Isaiah prophesied to the Jews in Judea concerning Judah and Jerusalem during the reigns of Uzziah, Jotham, Ahaz and
Hezekiah of Judah, around 740 to 700 B.C. He is spoken of as the Messianic prophet because of the number of times his
prophecies refer to the coming Messiah.
Messages of rebuke and promise
Judah is God’s people, but they are riddled with physical and spiritual sin; corruption and sin have become a way of life to
them. Sacrifices and prayers are now meaningless to the extent that God has come to hate them, but continues to
encourage repentance. There will come a time of restoration when all will again look to God. When the Day of the Lord
comes there will be a judgement of Jerusalem and Judah. Disaster will come upon the wicked, but it will be well with the
righteous and that day will be beautiful and glorious for the remnant in Zion. Isaiah sings a song of a vineyard that was
nurtured with love, but yielded only sour grapes. The owner of the vineyard is God, and the vineyard is Israel. This song is
followed by woes against all the wrongs committed by the ‘sour grapes’ who will eventually go into exile.
Isaiah is having a vision of the throne of God when he is called to be His prophet to the people, to encourage them to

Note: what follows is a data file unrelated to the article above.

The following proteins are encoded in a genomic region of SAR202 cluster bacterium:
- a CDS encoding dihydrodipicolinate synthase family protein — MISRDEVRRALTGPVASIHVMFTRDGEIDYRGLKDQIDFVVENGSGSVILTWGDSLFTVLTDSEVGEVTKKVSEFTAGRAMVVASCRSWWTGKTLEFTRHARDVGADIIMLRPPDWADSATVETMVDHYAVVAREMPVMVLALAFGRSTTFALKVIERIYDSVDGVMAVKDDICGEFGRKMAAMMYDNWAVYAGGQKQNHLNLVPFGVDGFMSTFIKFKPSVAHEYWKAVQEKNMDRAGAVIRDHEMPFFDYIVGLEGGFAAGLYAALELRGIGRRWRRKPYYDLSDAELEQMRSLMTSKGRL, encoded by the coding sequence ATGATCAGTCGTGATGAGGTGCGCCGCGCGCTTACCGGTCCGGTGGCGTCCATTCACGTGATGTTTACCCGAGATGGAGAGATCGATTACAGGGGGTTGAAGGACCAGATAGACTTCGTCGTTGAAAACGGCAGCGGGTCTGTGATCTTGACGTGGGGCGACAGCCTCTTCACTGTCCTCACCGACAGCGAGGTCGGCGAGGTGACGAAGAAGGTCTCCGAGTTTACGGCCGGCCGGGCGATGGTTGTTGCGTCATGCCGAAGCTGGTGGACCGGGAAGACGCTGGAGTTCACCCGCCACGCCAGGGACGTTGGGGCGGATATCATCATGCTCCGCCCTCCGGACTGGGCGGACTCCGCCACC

return to God and to warn them of the consequences of not doing so.
Prophecies occasioned by the Syrian and Israelite threat against Judah
King Ahaz of Judah defies God and is attacked by Syria and Israel. Isaiah is sent to Ahaz with a message from God not to
fear the threat against Judah by the alliance. Ahaz is invited to ask for anything he would consider to be a sign to show the
message really is from God, but he refuses. Nevertheless, he is given a sign, which is the prophecy: Behold, a virgin shall
conceive, and bear a son, and shall call his name Immanuel. However, instead of relying on God, Ahaz turns to Assyria.
Isaiah’s baby sons’ names form part of the prophecy that tells of Assyria dealing with the north, then advancing into Judah
until Jerusalem herself is surrounded. The prophecy now sweeps us into the future and the birth of the Messiah, then
switches back to the present with Israel condemned for her arrogance and rebellion. Assyria is used as God’s instrument of
judgement and the invasion begins in the north. Many Israelites are taken captive, but Assyria herself will in time be
judged. Yet the prophecy tells of a remnant who will return to their land. We read of the future again and the coming king
from David’s family who will establish the perfect kingdom on a God-centred earth. In that day there will be songs of joy
for the people’s deliverance.
Judgement on the nations
God warns the surrounding nations that judgement is also in store for them. Included in this prophecy of judgement are